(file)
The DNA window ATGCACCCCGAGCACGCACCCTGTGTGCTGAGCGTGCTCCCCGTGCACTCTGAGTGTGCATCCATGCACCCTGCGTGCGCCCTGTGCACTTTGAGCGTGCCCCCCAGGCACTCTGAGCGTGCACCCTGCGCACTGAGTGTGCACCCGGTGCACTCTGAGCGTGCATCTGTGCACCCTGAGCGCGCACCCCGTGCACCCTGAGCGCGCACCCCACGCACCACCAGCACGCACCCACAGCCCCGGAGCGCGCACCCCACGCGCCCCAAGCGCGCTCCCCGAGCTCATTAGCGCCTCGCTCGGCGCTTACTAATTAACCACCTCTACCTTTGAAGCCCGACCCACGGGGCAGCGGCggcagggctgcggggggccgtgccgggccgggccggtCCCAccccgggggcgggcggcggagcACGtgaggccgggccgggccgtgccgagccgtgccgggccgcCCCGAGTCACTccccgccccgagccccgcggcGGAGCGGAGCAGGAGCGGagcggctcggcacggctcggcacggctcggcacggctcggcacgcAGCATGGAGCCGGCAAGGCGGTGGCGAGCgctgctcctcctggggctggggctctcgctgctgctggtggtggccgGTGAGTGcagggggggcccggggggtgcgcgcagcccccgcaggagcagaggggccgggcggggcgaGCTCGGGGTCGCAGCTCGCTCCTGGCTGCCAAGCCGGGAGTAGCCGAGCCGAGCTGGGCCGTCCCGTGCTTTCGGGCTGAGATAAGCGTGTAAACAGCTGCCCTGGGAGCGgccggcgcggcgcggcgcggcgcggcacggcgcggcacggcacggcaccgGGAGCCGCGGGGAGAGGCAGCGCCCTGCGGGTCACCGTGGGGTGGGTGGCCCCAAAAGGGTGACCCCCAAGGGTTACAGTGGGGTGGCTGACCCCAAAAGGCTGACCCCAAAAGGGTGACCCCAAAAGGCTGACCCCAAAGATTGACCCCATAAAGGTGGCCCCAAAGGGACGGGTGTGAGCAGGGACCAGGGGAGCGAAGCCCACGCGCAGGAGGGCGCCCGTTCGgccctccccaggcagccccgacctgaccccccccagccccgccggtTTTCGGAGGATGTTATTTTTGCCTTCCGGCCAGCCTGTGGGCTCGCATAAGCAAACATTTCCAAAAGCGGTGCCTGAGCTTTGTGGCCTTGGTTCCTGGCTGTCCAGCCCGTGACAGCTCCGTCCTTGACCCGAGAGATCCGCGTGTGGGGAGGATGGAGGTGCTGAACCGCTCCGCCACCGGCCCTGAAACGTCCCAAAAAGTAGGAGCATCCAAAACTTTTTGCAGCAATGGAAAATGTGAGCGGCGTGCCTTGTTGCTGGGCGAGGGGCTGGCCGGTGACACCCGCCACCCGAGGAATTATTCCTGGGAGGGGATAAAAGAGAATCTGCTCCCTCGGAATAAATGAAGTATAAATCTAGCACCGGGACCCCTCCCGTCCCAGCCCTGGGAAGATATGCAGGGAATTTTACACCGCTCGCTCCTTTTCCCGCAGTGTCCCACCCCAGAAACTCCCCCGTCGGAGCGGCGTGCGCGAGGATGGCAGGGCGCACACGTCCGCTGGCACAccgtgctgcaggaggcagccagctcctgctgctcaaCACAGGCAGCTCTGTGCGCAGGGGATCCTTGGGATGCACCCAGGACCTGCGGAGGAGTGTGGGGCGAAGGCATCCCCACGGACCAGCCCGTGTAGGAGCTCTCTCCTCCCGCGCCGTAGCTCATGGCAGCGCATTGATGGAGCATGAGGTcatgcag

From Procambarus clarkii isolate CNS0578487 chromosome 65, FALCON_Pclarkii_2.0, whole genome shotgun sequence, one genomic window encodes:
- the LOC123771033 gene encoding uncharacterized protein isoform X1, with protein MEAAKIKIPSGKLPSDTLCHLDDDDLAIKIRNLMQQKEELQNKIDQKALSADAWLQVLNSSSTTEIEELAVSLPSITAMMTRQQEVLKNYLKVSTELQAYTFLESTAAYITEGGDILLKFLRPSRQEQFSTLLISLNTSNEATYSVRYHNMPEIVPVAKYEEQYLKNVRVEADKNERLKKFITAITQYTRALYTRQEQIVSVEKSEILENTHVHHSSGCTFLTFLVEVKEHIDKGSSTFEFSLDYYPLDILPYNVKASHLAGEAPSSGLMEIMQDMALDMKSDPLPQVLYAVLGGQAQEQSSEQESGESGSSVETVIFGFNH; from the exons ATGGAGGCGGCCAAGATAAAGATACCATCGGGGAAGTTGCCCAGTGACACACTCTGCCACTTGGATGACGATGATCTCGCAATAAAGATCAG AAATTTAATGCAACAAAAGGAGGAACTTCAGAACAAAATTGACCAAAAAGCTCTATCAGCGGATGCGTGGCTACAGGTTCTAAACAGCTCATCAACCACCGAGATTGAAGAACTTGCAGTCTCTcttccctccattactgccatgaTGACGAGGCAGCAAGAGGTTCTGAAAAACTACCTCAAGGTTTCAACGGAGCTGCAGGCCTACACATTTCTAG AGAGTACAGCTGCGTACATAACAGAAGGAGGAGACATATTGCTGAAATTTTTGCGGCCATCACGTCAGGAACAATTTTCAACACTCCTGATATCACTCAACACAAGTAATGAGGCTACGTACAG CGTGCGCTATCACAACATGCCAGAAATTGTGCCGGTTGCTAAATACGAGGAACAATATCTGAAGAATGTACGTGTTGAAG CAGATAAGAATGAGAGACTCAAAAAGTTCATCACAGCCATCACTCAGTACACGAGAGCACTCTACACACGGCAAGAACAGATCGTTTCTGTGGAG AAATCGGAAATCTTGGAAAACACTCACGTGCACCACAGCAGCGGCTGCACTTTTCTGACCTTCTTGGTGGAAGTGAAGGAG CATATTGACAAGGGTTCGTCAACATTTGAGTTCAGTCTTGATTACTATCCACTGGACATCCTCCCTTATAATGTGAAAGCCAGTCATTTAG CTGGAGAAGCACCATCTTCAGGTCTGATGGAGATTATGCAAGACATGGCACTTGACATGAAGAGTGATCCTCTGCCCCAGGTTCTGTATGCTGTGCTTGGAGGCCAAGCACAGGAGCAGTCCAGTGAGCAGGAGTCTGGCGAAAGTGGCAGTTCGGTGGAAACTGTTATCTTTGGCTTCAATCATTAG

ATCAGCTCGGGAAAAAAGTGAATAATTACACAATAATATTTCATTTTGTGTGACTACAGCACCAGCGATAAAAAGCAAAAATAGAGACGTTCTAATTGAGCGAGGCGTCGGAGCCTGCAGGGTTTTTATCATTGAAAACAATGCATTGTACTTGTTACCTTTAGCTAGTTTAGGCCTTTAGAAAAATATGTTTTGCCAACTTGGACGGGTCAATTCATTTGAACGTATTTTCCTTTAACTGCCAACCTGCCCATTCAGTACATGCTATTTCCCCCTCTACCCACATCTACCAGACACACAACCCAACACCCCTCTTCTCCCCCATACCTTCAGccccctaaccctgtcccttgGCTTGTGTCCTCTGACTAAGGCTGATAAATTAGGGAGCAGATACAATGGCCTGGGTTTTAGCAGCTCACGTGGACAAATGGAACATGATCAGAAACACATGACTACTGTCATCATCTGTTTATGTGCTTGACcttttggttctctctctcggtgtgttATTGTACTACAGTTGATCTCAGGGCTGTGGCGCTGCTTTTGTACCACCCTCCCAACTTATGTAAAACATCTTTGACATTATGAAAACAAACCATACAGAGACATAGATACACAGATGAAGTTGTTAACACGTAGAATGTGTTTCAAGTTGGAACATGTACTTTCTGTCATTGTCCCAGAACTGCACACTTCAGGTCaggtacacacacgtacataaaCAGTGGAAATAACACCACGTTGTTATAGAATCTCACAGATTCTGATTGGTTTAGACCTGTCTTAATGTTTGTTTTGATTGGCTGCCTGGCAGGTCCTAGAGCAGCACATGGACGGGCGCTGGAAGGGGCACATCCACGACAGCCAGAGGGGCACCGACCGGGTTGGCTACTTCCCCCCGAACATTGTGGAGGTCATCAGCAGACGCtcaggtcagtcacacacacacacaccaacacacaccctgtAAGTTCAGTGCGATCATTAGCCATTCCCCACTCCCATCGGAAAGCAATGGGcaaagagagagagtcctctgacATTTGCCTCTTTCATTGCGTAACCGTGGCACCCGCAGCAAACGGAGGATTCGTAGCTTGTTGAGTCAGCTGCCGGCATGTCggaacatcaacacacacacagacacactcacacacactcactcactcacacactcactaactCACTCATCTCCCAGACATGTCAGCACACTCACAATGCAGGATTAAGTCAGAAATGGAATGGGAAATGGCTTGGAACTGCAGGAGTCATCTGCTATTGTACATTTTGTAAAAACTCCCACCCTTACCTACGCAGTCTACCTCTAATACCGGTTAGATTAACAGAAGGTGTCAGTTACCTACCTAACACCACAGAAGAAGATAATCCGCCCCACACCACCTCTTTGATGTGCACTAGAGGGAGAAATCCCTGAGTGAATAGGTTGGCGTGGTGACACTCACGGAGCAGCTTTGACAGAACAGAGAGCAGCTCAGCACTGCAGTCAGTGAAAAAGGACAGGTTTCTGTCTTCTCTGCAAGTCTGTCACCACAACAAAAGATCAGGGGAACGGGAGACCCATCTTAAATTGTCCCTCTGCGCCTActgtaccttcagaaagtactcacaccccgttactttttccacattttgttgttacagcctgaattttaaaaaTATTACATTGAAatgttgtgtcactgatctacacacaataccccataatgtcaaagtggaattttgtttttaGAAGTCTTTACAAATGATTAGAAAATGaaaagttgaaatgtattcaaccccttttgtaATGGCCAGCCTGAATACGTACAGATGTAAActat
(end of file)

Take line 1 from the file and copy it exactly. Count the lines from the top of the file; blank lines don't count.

The DNA window ATGCACCCCGAGCACGCACCCTGTGTGCTGAGCGTGCTCCCCGTGCACTCTGAGTGTGCATCCATGCACCCTGCGTGCGCCCTGTGCACTTTGAGCGTGCCCCCCAGGCACTCTGAGCGTGCACCCTGCGCACTGAGTGTGCACCCGGTGCACTCTGAGCGTGCATCTGTGCACCCTGAGCGCGCACCCCGTGCACCCTGAGCGCGCACCCCACGCACCACCAGCACGCACCCACAGCCCCGGAGCGCGCACCCCACGCGCCCCAAGCGCGCTCCCCGAGCTCATTAGCGCCTCGCTCGGCGCTTACTAATTAACCACCTCTACCTTTGAAGCCCGACCCACGGGGCAGCGGCggcagggctgcggggggccgtgccgggccgggccggtCCCAccccgggggcgggcggcggagcACGtgaggccgggccgggccgtgccgagccgtgccgggccgcCCCGAGTCACTccccgccccgagccccgcggcGGAGCGGAGCAGGAGCGGagcggctcggcacggctcggcacggctcggcacggctcggcacgcAGCATGGAGCCGGCAAGGCGGTGGCGAGCgctgctcctcctggggctggggctctcgctgctgctggtggtggccgGTGAGTGcagggggggcccggggggtgcgcgcagcccccgcaggagcagaggggccgggcggggcgaGCTCGGGGTCGCAGCTCGCTCCTGGCTGCCAAGCCGGGAGTAGCCGAGCCGAGCTGGGCCGTCCCGTGCTTTCGGGCTGAGATAAGCGTGTAAACAGCTGCCCTGGGAGCGgccggcgcggcgcggcgcggcgcggcacggcgcggcacggcacggcaccgGGAGCCGCGGGGAGAGGCAGCGCCCTGCGGGTCACCGTGGGGTGGGTGGCCCCAAAAGGGTGACCCCCAAGGGTTACAGTGGGGTGGCTGACCCCAAAAGGCTGACCCCAAAAGGGTGACCCCAAAAGGCTGACCCCAAAGATTGACCCCATAAAGGTGGCCCCAAAGGGACGGGTGTGAGCAGGGACCAGGGGAGCGAAGCCCACGCGCAGGAGGGCGCCCGTTCGgccctccccaggcagccccgacctgaccccccccagccccgccggtTTTCGGAGGATGTTATTTTTGCCTTCCGGCCAGCCTGTGGGCTCGCATAAGCAAACATTTCCAAAAGCGGTGCCTGAGCTTTGTGGCCTTGGTTCCTGGCTGTCCAGCCCGTGACAGCTCCGTCCTTGACCCGAGAGATCCGCGTGTGGGGAGGATGGAGGTGCTGAACCGCTCCGCCACCGGCCCTGAAACGTCCCAAAAAGTAGGAGCATCCAAAACTTTTTGCAGCAATGGAAAATGTGAGCGGCGTGCCTTGTTGCTGGGCGAGGGGCTGGCCGGTGACACCCGCCACCCGAGGAATTATTCCTGGGAGGGGATAAAAGAGAATCTGCTCCCTCGGAATAAATGAAGTATAAATCTAGCACCGGGACCCCTCCCGTCCCAGCCCTGGGAAGATATGCAGGGAATTTTACACCGCTCGCTCCTTTTCCCGCAGTGTCCCACCCCAGAAACTCCCCCGTCGGAGCGGCGTGCGCGAGGATGGCAGGGCGCACACGTCCGCTGGCACAccgtgctgcaggaggcagccagctcctgctgctcaaCACAGGCAGCTCTGTGCGCAGGGGATCCTTGGGATGCACCCAGGACCTGCGGAGGAGTGTGGGGCGAAGGCATCCCCACGGACCAGCCCGTGTAGGAGCTCTCTCCTCCCGCGCCGTAGCTCATGGCAGCGCATTGATGGAGCATGAGGTcatgcag